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J Allergy Clin Immunol. Apr 2009; 123(4): 847–853.e11.
PMCID: PMC2726292
Mothers' anxiety during pregnancy is associated with asthma in their children
Hannah Cookson,a Raquel Granell,b Carol Joinson,c Yoav Ben-Shlomo,b and A. John Hendersonc*
aDepartment of Internal Medicine, Sir Charles Gairdner Hospital, Perth, Australia
bDepartment of Social Medicine, University of Bristol, Bristol, United Kingdom
cDepartment of Community-Based Medicine, University of Bristol, Bristol, United Kingdom
A. John Henderson: a.j.henderson/at/bris.ac.uk
*Reprint requests: John Henderson, ALSPAC, University of Bristol, Oakfield House, Oakfield Grove, Bristol BS8 2BN, United Kingdom. a.j.henderson/at/bris.ac.uk
Received October 14, 2008; Revised January 9, 2009; Accepted January 12, 2009.
This document was posted here by permission of the publisher. At the time of the deposit, it included all changes made during peer review, copy editing, and publishing. The U. S. National Library of Medicine is responsible for all links within the document and for incorporating any publisher-supplied amendments or retractions issued subsequently. The published journal article, guaranteed to be such by Elsevier, is available for free, on ScienceDirect, at: http://dx.crossref.org/10.1016/j.jaci.2009.01.042
Abstract
Background
Maternal stress in early life has been associated with the development of asthma in children, although it is unclear whether there are any critical periods of exposure. The association of asthma with prenatal exposure to maternal stress has not been reported.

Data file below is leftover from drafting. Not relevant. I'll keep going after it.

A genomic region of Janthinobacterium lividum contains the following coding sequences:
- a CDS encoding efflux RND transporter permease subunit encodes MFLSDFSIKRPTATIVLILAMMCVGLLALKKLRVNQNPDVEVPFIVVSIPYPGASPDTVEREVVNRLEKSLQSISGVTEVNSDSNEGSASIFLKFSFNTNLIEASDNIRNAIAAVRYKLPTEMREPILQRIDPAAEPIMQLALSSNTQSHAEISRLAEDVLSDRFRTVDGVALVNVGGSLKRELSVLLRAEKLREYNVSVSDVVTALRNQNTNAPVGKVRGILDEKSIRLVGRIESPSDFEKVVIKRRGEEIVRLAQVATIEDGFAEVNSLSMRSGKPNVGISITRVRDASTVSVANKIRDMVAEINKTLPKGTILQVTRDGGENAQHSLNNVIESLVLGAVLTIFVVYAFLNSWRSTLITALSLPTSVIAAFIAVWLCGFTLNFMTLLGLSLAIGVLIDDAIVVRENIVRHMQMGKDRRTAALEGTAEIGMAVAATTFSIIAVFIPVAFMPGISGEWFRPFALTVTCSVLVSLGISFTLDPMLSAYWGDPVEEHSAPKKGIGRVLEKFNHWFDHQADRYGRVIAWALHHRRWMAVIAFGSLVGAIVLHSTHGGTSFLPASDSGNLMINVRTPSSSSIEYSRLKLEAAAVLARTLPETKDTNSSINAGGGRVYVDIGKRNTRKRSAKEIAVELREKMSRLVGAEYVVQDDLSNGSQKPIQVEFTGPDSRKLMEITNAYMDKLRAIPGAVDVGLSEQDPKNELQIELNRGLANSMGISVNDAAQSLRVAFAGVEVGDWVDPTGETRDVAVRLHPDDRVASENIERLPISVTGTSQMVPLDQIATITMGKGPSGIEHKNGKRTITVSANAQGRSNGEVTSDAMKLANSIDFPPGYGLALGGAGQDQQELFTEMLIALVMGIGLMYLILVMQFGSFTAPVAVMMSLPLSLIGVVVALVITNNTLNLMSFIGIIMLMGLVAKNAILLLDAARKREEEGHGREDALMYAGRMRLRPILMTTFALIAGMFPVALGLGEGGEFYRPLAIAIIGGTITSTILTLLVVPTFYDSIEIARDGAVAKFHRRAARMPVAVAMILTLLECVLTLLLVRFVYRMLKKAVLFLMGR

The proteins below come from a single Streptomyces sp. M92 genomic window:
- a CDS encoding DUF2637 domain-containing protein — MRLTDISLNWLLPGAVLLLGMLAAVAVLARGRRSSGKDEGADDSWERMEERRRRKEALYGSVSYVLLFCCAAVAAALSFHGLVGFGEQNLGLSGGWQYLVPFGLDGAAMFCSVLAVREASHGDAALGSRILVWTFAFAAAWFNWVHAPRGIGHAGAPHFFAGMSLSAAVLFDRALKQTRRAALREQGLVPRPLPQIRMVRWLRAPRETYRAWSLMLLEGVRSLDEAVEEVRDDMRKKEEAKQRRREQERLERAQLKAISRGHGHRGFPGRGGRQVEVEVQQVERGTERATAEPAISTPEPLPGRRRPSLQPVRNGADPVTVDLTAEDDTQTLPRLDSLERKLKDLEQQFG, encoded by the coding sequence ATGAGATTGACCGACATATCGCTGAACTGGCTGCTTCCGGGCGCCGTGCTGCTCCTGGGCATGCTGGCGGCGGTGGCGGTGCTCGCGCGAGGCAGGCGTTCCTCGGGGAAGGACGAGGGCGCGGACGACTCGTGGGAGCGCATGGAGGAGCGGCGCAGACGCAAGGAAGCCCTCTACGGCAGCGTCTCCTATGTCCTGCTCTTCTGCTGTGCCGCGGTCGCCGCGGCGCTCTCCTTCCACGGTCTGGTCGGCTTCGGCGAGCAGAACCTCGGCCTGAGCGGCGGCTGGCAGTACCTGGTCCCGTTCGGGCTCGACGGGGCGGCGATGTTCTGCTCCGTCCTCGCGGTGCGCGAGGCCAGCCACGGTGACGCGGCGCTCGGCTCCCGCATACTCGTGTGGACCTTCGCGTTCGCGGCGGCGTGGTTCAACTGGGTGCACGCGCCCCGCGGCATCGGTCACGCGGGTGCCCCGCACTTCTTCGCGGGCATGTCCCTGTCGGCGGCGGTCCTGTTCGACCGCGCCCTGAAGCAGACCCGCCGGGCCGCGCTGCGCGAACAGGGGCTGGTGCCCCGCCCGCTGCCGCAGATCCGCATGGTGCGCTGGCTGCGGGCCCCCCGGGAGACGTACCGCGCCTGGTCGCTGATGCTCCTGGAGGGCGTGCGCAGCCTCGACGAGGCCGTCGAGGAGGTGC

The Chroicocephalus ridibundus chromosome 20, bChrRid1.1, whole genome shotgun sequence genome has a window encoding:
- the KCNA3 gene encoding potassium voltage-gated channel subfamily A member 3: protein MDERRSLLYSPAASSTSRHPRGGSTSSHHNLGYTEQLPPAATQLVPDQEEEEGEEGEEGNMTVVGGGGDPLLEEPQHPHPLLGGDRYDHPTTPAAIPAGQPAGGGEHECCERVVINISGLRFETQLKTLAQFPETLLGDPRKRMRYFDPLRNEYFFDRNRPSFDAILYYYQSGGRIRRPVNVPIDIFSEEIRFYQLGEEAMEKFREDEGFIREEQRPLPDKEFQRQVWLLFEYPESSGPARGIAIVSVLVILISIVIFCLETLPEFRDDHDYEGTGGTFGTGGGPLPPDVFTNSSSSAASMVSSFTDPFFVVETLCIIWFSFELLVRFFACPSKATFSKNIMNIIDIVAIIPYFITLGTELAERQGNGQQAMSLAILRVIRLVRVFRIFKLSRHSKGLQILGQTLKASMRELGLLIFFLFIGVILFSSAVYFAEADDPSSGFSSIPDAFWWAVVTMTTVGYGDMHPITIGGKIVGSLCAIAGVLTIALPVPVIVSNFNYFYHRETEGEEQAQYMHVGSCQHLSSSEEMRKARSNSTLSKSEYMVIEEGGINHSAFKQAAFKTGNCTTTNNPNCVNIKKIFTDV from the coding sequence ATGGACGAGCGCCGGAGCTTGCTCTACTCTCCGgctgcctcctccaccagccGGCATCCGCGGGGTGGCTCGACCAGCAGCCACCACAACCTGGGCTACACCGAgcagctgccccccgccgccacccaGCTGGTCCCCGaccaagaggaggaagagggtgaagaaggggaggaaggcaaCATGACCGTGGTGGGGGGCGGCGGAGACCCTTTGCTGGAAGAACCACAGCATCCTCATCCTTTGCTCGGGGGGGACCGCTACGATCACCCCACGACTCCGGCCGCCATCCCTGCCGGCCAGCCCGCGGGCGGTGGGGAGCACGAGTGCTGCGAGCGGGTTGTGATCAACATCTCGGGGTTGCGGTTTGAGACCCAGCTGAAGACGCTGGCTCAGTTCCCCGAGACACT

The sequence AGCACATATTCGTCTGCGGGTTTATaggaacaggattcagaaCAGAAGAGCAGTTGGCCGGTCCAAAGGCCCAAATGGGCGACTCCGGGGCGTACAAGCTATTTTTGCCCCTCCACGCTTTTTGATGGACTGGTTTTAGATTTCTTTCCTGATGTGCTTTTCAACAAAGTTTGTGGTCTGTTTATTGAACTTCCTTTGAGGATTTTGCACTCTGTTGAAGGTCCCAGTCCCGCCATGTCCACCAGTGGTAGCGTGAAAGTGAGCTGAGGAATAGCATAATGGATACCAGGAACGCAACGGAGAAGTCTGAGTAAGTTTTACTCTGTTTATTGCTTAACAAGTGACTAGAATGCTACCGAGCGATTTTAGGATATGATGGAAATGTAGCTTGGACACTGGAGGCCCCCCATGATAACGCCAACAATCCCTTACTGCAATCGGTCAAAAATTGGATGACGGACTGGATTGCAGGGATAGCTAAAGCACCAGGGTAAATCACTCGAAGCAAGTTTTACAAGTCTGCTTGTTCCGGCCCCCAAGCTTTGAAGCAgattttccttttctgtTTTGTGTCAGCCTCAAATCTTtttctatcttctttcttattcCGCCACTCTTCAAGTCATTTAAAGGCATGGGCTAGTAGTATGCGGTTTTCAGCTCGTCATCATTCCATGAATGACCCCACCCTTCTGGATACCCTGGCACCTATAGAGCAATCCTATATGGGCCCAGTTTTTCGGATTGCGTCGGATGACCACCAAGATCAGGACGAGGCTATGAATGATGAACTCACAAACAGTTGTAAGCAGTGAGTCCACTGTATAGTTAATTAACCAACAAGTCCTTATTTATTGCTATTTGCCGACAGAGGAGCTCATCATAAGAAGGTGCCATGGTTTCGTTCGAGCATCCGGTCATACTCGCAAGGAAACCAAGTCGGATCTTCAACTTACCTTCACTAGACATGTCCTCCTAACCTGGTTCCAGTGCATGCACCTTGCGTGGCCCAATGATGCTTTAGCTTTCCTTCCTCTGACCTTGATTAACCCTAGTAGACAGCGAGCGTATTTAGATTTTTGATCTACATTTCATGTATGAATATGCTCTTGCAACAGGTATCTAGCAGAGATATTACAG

Objective
We tested whether prenatal and postnatal anxiety and/or depression in pregnant women predicted the risk of their offspring developing asthma in childhood.
Methods
The Avon Longitudinal Study of Parents and Children is a population-based birth cohort recruited during pregnancy. Data were available on maternal anxiety scores and asthma at age 7½ years in 5810 children. Anxiety was assessed at 18 and 32 weeks of gestation by using the validated Crown-Crisp Experiential Index. Asthma was defined at age 7½ years as doctor-diagnosed asthma with current symptoms or treatment in the previous 12 months. Multivariable logistic regression was used to determine the association of prenatal anxiety with asthma (odds ratio; 95% CI).
Results
Independent of postnatal anxiety and adjusted for a number of likely confounders, there was a higher likelihood of asthma at age 7½ years (odds ratio, 1.64; 95% CI, 1.25-2.17) in children of mothers in the highest compared with lowest quartile of anxiety scores at 32 weeks of gestation, with evidence for a dose-response (P value for trend <0.001).
Conclusions
Maternal anxiety symptoms as an indicator of stress during fetal life may program the development of asthma during childhood.
Key words: Anxiety, pregnancy, prenatal programming, asthma, child
Abbreviations used: ALSPAC, Avon Longitudinal Study of Parents and Children; HPA, Hypothalamo-pituitary-adrenal; OR, Odds ratio